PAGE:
This evening, I am reprising my passion for the Roman era via a tour of Roman York in N.E. England.
York was established as a major centre of Roman Britain in the first century AD by the Ninth Legion and later the Sixth Legion. Between AD 208 and 211 York (Eboracum) was actually the epicentre of the Roman Empire as during that time the Emperor Septimus Severus (AD 145-211) was based there during his campaigns in what is now Scotland. Despite the successive occupations of York by Anglo-Saxons, Vikings, Normans and then the medieval era, there remain visible signs of the Roman occupation as summarised below.
At Bootham Bar is one of York’s medieval city gates which stands on the site of an entrance to the Roman fortress.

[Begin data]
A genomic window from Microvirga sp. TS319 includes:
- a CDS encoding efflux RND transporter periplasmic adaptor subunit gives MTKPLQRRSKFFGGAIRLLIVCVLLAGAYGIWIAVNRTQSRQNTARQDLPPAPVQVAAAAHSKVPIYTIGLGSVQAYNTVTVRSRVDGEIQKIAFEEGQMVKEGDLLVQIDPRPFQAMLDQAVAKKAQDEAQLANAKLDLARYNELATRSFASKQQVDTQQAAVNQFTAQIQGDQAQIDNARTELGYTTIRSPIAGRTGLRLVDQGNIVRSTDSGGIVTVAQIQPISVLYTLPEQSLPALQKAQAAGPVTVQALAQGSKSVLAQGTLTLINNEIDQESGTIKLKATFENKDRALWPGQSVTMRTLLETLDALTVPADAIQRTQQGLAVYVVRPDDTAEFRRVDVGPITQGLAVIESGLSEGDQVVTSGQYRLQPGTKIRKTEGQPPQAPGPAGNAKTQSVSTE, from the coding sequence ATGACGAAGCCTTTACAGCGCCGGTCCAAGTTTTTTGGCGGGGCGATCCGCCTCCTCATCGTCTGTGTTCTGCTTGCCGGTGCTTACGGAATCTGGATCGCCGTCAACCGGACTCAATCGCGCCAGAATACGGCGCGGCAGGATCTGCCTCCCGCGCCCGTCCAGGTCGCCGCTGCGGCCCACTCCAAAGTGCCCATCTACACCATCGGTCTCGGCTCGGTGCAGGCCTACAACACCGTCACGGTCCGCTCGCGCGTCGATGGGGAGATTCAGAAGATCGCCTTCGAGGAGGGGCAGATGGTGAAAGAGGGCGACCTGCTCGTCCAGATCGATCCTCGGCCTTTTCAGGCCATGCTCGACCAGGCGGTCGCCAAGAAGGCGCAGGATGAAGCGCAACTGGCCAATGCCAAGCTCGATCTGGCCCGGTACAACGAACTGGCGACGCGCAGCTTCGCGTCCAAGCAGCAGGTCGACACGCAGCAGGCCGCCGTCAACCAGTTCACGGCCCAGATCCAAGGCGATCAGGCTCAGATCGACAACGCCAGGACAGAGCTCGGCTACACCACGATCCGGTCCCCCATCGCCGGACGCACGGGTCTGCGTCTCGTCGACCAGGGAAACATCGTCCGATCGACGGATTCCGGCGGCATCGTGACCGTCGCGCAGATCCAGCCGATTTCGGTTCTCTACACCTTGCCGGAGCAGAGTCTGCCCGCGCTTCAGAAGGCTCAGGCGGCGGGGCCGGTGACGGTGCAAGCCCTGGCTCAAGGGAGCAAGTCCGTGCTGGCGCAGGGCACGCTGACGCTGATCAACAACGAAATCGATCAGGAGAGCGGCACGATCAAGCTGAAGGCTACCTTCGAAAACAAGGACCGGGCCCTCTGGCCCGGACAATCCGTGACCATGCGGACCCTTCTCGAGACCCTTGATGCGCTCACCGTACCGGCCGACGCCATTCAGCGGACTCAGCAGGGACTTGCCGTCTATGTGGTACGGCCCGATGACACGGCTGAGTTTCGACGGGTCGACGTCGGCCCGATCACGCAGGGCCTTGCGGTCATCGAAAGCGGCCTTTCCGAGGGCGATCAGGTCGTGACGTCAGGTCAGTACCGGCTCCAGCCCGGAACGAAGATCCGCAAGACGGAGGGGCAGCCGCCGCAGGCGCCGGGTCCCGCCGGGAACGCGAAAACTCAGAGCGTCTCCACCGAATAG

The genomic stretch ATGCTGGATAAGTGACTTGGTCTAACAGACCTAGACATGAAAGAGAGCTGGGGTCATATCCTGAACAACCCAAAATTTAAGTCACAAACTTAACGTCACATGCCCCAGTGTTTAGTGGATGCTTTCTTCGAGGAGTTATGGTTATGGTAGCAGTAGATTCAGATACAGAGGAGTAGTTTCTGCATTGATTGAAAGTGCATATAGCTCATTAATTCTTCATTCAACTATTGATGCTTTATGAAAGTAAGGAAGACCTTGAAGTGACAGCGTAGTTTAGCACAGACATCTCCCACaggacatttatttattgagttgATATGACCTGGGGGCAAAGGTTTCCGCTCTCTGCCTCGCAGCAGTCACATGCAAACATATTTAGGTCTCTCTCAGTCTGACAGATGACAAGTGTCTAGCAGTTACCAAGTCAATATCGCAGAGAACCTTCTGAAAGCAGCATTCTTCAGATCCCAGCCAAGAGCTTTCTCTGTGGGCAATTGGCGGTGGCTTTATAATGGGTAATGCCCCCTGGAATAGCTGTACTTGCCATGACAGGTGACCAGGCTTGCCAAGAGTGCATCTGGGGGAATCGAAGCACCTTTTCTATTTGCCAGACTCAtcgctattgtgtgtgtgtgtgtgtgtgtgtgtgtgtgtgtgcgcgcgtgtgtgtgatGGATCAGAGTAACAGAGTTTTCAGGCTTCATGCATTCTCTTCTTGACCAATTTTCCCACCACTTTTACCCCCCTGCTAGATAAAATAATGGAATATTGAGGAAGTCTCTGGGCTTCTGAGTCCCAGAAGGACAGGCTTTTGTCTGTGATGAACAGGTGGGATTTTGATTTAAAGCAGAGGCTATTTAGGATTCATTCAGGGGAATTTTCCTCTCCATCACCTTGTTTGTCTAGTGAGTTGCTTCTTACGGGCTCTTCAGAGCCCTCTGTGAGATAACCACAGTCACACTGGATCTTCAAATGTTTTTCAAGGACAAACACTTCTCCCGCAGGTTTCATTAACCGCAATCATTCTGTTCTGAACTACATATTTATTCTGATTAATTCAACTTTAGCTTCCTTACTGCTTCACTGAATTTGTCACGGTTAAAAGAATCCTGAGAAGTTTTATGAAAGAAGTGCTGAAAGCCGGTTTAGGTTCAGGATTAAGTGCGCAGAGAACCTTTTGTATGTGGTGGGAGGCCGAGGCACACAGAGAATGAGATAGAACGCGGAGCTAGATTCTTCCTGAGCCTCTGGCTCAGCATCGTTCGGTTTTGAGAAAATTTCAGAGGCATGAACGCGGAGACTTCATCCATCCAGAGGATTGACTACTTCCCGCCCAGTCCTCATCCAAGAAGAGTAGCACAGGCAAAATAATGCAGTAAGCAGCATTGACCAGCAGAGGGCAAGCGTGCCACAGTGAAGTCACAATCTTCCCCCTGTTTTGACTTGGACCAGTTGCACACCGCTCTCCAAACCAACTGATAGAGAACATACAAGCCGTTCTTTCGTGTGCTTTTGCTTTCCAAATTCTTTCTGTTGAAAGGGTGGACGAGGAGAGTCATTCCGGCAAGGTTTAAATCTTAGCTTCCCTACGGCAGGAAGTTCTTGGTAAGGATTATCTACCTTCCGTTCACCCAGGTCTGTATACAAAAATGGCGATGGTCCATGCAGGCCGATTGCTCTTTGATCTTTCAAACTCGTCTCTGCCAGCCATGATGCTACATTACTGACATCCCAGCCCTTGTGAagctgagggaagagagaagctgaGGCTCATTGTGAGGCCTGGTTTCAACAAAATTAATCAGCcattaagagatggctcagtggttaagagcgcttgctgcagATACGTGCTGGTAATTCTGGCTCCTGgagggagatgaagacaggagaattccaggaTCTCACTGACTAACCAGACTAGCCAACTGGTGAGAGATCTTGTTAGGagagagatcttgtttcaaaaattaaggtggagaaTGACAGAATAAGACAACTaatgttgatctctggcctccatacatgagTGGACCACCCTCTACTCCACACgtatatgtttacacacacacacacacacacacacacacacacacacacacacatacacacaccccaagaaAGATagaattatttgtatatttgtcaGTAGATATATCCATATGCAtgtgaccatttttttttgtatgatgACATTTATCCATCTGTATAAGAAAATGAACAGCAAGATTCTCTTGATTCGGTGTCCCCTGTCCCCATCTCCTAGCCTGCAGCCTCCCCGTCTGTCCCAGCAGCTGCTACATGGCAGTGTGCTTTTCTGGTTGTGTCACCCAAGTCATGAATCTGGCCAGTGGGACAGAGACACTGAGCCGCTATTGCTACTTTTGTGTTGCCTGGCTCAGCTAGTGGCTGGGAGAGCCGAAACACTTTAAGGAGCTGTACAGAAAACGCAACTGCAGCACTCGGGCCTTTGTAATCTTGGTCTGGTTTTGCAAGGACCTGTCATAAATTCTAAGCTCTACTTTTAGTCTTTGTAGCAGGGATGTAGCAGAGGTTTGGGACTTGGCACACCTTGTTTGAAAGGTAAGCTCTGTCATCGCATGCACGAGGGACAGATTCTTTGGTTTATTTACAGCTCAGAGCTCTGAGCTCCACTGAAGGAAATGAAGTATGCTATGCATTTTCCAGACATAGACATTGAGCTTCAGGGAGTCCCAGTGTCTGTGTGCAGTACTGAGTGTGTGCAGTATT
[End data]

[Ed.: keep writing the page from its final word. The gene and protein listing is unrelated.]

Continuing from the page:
A small piece of Roman fortress wall exists at St. Leonard’s Place.
In the Museum Gardens is the Multangular Tower the lower levels of which incorporate Roman work.
The Roman Bathhouse under a pub in St. Sampson’s Square. Nearby is a great stone-built sewer (under Church St.) which served the baths.
Junction of the Via Praetoria and Via Principalis at Minster Gates. (No actual archaeology evident.)
Roman column (8m high) originally found under the tower of York Minster (Cathedral) and now erected opposite the south door of the Minster.
Remains of the east corner tower of the Roman Fortress at Aldwark. This is best viewed from the vantage point of the medieval city wall.
Line of the Roman fortress wall between Monk Bar and Bootham Bar along which runs the subsequent medieval wall.
Harkers pub in the city straddles part of the Praetorian Gate site. In the pub basement can be found masonry which formed part of the gate structure. Overall, a great day for Roman aficionados like me.